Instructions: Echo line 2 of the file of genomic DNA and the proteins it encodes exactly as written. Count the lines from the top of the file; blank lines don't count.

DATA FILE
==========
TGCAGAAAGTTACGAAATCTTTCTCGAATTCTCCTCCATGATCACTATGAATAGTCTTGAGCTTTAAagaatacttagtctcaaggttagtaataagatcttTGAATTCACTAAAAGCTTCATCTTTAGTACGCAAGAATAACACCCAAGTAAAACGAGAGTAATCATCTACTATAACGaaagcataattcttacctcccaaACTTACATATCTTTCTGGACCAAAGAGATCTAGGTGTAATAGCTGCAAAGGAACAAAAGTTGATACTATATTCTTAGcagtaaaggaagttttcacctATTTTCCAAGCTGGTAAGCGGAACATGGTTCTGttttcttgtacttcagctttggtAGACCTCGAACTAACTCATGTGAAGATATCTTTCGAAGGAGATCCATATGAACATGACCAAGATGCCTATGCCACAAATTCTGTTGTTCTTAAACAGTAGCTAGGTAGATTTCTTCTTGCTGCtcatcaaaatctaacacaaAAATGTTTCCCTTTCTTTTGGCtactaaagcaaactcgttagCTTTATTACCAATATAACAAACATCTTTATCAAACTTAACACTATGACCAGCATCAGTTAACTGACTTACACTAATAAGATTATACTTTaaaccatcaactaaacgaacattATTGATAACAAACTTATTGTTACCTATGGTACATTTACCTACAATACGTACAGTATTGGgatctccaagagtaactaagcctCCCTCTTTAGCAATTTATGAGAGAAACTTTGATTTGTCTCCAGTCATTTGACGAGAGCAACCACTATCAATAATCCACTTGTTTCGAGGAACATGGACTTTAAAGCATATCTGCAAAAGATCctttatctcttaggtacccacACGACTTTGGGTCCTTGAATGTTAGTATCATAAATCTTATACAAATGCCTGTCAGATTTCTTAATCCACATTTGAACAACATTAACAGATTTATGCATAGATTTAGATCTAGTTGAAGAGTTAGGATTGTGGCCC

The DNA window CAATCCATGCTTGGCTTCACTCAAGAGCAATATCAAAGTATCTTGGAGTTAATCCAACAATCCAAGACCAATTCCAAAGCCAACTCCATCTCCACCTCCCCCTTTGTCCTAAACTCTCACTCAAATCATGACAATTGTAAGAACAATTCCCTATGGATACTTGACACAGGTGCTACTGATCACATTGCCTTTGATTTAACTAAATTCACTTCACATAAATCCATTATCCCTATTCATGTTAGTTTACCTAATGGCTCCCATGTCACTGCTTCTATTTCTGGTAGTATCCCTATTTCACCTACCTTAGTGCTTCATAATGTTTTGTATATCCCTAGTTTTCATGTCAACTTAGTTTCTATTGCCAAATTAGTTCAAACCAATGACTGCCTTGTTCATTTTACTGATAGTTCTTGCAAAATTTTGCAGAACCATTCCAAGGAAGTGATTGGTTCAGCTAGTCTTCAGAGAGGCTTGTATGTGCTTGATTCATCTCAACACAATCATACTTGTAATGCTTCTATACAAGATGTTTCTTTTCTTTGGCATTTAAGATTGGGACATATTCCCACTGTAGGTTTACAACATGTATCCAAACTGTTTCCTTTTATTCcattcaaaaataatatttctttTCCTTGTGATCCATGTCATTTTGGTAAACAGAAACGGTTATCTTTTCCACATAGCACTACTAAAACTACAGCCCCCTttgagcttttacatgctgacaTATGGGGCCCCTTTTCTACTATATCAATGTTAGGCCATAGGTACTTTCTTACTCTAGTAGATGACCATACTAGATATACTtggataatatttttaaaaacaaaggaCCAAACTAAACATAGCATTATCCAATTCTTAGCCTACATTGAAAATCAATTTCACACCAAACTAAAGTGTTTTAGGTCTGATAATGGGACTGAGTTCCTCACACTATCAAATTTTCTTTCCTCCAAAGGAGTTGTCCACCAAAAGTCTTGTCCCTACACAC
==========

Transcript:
The DNA window CAATCCATGCTTGGCTTCACTCAAGAGCAATATCAAAGTATCTTGGAGTTAATCCAACAATCCAAGACCAATTCCAAAGCCAACTCCATCTCCACCTCCCCCTTTGTCCTAAACTCTCACTCAAATCATGACAATTGTAAGAACAATTCCCTATGGATACTTGACACAGGTGCTACTGATCACATTGCCTTTGATTTAACTAAATTCACTTCACATAAATCCATTATCCCTATTCATGTTAGTTTACCTAATGGCTCCCATGTCACTGCTTCTATTTCTGGTAGTATCCCTATTTCACCTACCTTAGTGCTTCATAATGTTTTGTATATCCCTAGTTTTCATGTCAACTTAGTTTCTATTGCCAAATTAGTTCAAACCAATGACTGCCTTGTTCATTTTACTGATAGTTCTTGCAAAATTTTGCAGAACCATTCCAAGGAAGTGATTGGTTCAGCTAGTCTTCAGAGAGGCTTGTATGTGCTTGATTCATCTCAACACAATCATACTTGTAATGCTTCTATACAAGATGTTTCTTTTCTTTGGCATTTAAGATTGGGACATATTCCCACTGTAGGTTTACAACATGTATCCAAACTGTTTCCTTTTATTCcattcaaaaataatatttctttTCCTTGTGATCCATGTCATTTTGGTAAACAGAAACGGTTATCTTTTCCACATAGCACTACTAAAACTACAGCCCCCTttgagcttttacatgctgacaTATGGGGCCCCTTTTCTACTATATCAATGTTAGGCCATAGGTACTTTCTTACTCTAGTAGATGACCATACTAGATATACTtggataatatttttaaaaacaaaggaCCAAACTAAACATAGCATTATCCAATTCTTAGCCTACATTGAAAATCAATTTCACACCAAACTAAAGTGTTTTAGGTCTGATAATGGGACTGAGTTCCTCACACTATCAAATTTTCTTTCCTCCAAAGGAGTTGTCCACCAAAAGTCTTGTCCCTACACAC